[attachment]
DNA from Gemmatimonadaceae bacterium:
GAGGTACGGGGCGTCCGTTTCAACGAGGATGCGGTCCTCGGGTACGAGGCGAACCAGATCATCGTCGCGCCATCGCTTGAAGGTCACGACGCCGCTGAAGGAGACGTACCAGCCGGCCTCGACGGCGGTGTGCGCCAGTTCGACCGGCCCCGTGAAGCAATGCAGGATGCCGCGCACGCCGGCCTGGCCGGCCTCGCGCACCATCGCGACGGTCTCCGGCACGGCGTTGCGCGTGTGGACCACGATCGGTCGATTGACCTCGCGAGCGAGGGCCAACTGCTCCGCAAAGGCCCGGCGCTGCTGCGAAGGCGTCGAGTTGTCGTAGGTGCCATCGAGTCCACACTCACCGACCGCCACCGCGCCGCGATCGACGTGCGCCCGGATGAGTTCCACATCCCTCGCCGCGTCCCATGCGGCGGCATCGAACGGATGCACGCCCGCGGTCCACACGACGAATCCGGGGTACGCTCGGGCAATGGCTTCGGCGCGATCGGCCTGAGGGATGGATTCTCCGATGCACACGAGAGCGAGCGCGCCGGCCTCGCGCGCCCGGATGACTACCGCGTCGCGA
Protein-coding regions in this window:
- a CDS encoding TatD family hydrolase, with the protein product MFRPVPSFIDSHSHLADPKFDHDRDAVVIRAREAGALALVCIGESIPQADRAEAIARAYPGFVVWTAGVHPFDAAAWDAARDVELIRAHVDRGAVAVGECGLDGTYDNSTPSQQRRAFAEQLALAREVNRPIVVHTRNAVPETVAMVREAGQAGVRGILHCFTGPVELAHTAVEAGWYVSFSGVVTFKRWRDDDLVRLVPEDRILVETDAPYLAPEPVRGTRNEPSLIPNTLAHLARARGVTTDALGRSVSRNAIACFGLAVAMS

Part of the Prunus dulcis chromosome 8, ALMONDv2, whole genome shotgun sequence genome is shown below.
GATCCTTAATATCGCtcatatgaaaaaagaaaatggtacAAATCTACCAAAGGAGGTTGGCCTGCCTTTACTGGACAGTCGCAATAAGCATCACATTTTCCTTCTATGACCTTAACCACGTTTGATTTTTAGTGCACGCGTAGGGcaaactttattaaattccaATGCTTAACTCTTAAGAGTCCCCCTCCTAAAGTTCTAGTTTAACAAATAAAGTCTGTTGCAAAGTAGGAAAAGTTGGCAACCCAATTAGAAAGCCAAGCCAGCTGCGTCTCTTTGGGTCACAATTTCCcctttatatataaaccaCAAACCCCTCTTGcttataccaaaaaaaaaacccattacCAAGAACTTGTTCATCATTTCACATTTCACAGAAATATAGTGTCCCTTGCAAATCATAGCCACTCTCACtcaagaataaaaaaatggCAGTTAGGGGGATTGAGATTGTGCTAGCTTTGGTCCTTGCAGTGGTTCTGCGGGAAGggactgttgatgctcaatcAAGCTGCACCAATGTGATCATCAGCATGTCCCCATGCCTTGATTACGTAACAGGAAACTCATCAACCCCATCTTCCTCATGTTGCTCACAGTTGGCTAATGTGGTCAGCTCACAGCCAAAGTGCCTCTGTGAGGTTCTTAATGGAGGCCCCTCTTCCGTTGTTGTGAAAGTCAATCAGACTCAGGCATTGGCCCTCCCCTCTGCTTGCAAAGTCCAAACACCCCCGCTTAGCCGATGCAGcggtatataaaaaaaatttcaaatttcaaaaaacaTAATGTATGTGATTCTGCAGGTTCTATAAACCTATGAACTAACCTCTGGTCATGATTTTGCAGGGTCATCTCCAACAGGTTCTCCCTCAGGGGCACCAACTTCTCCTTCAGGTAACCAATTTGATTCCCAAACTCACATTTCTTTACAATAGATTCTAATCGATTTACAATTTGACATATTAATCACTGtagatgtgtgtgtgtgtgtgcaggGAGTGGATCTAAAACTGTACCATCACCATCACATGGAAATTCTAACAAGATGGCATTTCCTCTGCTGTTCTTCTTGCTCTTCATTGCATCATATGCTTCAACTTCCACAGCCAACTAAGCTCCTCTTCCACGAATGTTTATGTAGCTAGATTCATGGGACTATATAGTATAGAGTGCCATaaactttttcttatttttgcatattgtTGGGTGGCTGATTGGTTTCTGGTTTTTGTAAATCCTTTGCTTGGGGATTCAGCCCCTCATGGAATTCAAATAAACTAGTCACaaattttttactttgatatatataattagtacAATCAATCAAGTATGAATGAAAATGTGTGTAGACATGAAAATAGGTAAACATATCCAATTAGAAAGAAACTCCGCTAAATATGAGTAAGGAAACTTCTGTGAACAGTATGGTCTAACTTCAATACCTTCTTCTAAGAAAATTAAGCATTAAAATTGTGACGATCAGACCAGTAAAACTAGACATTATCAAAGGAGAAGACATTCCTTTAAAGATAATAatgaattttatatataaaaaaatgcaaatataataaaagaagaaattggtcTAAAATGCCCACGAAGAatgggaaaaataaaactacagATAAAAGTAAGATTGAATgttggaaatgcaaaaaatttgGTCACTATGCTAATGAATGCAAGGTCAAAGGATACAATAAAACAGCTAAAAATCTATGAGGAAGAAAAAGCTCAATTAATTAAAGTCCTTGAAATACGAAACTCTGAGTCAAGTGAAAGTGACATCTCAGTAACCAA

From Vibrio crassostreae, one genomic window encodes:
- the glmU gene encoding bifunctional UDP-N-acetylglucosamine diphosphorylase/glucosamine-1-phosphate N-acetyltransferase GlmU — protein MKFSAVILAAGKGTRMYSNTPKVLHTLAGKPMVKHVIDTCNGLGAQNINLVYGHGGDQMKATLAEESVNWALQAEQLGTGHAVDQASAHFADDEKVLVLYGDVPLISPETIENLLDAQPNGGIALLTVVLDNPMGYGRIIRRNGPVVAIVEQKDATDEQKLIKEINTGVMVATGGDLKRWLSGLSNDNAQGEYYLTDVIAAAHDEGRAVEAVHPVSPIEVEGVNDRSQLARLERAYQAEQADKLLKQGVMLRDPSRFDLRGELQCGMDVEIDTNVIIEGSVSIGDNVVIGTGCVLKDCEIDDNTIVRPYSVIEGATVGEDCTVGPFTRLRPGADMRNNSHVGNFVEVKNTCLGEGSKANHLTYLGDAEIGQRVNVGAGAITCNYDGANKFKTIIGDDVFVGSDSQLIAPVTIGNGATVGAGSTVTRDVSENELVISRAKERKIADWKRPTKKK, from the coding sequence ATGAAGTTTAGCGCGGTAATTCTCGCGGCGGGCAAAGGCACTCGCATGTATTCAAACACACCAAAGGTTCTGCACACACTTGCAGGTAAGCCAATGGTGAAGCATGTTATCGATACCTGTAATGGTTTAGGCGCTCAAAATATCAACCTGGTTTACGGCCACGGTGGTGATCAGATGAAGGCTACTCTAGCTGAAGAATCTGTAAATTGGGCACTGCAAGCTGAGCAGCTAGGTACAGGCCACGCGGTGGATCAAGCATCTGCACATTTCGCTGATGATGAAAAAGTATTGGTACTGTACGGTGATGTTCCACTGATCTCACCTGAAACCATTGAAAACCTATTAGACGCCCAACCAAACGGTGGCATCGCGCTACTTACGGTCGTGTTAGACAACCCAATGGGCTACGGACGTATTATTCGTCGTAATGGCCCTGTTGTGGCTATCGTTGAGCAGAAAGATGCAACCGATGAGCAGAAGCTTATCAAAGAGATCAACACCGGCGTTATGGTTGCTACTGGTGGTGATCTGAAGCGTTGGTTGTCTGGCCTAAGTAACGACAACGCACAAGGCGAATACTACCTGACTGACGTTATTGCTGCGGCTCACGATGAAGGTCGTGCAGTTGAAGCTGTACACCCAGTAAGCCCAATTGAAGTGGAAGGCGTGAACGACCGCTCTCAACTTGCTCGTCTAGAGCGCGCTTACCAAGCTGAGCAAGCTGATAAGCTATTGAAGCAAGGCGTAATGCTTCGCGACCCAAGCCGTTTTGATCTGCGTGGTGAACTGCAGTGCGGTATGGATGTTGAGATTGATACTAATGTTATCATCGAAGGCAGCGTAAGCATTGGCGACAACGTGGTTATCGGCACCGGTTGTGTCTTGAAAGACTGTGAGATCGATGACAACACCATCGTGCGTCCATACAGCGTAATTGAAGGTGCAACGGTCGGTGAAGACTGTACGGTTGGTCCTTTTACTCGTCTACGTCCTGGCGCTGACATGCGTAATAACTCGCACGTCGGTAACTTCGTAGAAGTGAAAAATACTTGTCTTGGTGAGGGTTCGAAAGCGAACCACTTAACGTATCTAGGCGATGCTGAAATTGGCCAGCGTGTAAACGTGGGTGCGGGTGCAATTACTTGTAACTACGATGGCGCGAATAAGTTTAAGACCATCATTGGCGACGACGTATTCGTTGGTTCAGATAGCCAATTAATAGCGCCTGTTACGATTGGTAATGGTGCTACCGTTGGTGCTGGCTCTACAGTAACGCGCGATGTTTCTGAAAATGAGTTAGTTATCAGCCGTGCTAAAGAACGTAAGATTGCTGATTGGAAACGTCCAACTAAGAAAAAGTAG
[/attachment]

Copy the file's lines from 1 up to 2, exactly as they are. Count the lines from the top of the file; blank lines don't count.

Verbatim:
DNA from Gemmatimonadaceae bacterium:
GAGGTACGGGGCGTCCGTTTCAACGAGGATGCGGTCCTCGGGTACGAGGCGAACCAGATCATCGTCGCGCCATCGCTTGAAGGTCACGACGCCGCTGAAGGAGACGTACCAGCCGGCCTCGACGGCGGTGTGCGCCAGTTCGACCGGCCCCGTGAAGCAATGCAGGATGCCGCGCACGCCGGCCTGGCCGGCCTCGCGCACCATCGCGACGGTCTCCGGCACGGCGTTGCGCGTGTGGACCACGATCGGTCGATTGACCTCGCGAGCGAGGGCCAACTGCTCCGCAAAGGCCCGGCGCTGCTGCGAAGGCGTCGAGTTGTCGTAGGTGCCATCGAGTCCACACTCACCGACCGCCACCGCGCCGCGATCGACGTGCGCCCGGATGAGTTCCACATCCCTCGCCGCGTCCCATGCGGCGGCATCGAACGGATGCACGCCCGCGGTCCACACGACGAATCCGGGGTACGCTCGGGCAATGGCTTCGGCGCGATCGGCCTGAGGGATGGATTCTCCGATGCACACGAGAGCGAGCGCGCCGGCCTCGCGCGCCCGGATGACTACCGCGTCGCGA